Arts Council revs up Tax Checkoff Campaign
Strong showing needed before April 16 filing deadline
Californians started donating through "Tax Checkoff for the Arts" in January, but the "crunch" time for taxes is now. Over 3,400 Californians gave just over $25,000 to the Arts Council Fund on the "Contributions" section of their tax returns during January and February. The California Arts Council needs to raise at least $250,000 in 2012 for the program to be included in subsequent years.
"Many Californians have said that they'd give a little if they knew it was guaranteed to go to the arts and arts education," said Marilyn Nielsen, Chief Deputy Director for the California Arts Council. "Tax Checkoff for the Arts allows these arts supporters to do this. We're confident that as people learn that those little contributions can provide arts for children and in their communities, more and more Californians will contribute on their state taxes."
But as the Los Angeles Times pointed out on April 5, the Arts Council Fund needs at least a 52% increase over last year's showing to stay in the program.
This is the second year for the "Arts Council Fund," an option on the voluntary contribution portion of California individual tax returns (Forms 540, 540A or 540EZ of the Franchise Tax Board). Contributions may be made in amounts of $1 or more, and are tax deductible. Donated funds go to programs for kids and communities; no donations are spent on administration. The Arts Council's programs for children and communities include Artists in Schools, State-Local Partnership in the Arts (local arts agencies), Creating Public Value in the Arts, and California Poetry Out Loud. A full list can be found on the Arts Council's Grantee Listing and Map page.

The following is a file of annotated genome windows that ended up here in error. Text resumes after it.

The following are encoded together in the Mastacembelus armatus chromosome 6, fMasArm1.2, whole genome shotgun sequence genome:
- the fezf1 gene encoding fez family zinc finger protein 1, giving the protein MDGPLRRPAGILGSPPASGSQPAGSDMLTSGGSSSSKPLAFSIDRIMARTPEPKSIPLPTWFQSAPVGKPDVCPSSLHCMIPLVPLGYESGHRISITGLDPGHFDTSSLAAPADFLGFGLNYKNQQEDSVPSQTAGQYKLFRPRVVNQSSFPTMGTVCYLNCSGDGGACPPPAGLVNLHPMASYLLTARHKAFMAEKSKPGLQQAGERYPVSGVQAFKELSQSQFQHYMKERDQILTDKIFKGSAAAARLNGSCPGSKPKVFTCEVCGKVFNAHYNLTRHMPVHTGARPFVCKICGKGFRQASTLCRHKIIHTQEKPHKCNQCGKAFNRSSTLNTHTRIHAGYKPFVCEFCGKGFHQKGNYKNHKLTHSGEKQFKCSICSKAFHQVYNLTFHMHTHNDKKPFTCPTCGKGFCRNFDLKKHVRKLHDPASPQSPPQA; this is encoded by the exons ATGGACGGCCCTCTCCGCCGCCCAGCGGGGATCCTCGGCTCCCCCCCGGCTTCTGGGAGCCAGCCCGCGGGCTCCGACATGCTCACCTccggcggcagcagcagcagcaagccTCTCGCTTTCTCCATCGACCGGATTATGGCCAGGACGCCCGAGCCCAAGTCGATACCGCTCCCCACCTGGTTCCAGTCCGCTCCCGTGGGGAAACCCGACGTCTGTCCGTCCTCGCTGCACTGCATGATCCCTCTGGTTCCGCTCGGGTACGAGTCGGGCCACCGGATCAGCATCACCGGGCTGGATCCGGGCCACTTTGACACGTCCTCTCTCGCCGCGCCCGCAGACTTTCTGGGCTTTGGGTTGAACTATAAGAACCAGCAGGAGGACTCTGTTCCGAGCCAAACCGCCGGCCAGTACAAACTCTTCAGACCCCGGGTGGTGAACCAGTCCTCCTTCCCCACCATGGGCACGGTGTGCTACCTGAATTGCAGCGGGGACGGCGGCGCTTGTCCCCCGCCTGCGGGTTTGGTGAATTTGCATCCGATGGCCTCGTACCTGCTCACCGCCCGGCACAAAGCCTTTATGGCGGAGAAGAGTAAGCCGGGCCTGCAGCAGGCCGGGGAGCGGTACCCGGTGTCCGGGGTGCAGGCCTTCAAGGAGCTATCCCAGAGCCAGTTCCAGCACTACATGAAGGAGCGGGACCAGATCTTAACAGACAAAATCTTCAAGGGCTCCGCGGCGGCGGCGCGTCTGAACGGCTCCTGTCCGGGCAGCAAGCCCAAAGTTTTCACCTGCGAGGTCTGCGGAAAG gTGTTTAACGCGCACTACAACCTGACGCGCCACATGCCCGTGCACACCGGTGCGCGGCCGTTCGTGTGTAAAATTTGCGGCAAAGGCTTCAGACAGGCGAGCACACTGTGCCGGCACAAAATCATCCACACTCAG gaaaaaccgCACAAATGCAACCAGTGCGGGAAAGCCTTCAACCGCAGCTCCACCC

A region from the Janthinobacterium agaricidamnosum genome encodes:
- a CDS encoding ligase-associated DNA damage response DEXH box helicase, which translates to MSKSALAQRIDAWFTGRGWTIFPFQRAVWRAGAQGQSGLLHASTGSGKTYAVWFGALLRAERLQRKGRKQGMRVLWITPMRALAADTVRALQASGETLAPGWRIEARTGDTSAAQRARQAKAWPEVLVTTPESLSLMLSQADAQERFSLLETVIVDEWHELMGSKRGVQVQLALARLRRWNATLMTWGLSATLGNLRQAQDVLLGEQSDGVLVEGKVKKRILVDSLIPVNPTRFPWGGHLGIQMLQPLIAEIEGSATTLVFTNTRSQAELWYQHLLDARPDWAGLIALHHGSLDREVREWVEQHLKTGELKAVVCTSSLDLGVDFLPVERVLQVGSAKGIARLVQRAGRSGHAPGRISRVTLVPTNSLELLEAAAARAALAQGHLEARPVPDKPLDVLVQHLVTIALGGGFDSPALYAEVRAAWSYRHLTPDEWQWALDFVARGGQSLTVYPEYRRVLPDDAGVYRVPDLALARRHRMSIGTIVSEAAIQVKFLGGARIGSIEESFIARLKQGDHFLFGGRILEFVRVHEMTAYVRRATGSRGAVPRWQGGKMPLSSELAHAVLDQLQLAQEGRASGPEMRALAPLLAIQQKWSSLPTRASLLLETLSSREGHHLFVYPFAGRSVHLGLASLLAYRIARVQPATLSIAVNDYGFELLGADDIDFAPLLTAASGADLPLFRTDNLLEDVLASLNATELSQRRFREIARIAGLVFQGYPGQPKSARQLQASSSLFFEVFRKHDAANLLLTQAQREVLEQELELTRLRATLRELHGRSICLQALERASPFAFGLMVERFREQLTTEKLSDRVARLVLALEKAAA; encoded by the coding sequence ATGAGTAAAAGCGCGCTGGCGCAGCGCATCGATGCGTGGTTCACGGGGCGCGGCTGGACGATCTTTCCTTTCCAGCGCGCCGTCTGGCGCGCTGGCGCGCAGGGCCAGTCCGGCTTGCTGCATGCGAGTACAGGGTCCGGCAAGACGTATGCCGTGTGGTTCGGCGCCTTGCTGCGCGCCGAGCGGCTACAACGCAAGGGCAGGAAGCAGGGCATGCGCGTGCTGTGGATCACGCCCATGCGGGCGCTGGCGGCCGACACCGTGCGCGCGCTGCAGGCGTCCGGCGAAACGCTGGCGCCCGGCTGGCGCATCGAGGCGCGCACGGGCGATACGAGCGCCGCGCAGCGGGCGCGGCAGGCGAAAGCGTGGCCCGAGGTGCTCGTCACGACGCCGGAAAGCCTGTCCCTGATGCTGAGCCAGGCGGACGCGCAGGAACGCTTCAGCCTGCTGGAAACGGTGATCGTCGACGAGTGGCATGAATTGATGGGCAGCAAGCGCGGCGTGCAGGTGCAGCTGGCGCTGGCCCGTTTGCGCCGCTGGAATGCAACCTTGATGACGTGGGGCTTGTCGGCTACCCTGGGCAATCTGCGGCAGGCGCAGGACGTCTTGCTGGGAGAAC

The Arts Council sees outreach to arts lovers as vital to Tax Checkoff for the Arts' success; the Arts Council Fund must reach $250,000 in contributions in 2012 to remain in the voluntary contributions program. SEE FTB REPORT ON THE ARTS COUNCIL FUND.
"The early success we've seen can be attributed to word-of-mouth efforts, Facebook and Twitter postings, and the publication of the Tax Checkoff for the Arts information in local newspapers, newsletters and emails statewide," continued Nielsen.
Notable Californians are helping get the word out about the importance of the Tax Checkoff for the Arts program. Senator Curren Price-- who carried the legislation that put the Arts Council Fund into the "Contributions" section-- encouraged participants at a recent California Arts Plate event at Sony Picture Studios to give a little when filing their state taxes. Over 200 celebrities, entrepreneurs, philanthropists and arts lovers attended the event and heard Sen. Price speak about the program.
Need a little help? We know that navigating tax forms can be difficult, so the California Arts Council has created a guide to help inform individual taxpayers how to participate in Tax Checkoff for the Arts. We've also created magazine ads, web banners and flyers on the program so arts advocates can help spread the word. (The web-size ads are especially useful for social media--some arts lovers have even changed their Facebook profile picture to our Tax Checkoff for the Arts logo until April 16!) SEE MORE.
Individuals interested in detailed information on the Franchise Tax Board's voluntary contribution portion of FTB Form 540 Individual Tax Return should contact Marilyn Nielsen, Deputy Director, at 916-322-6404 or email@example.com.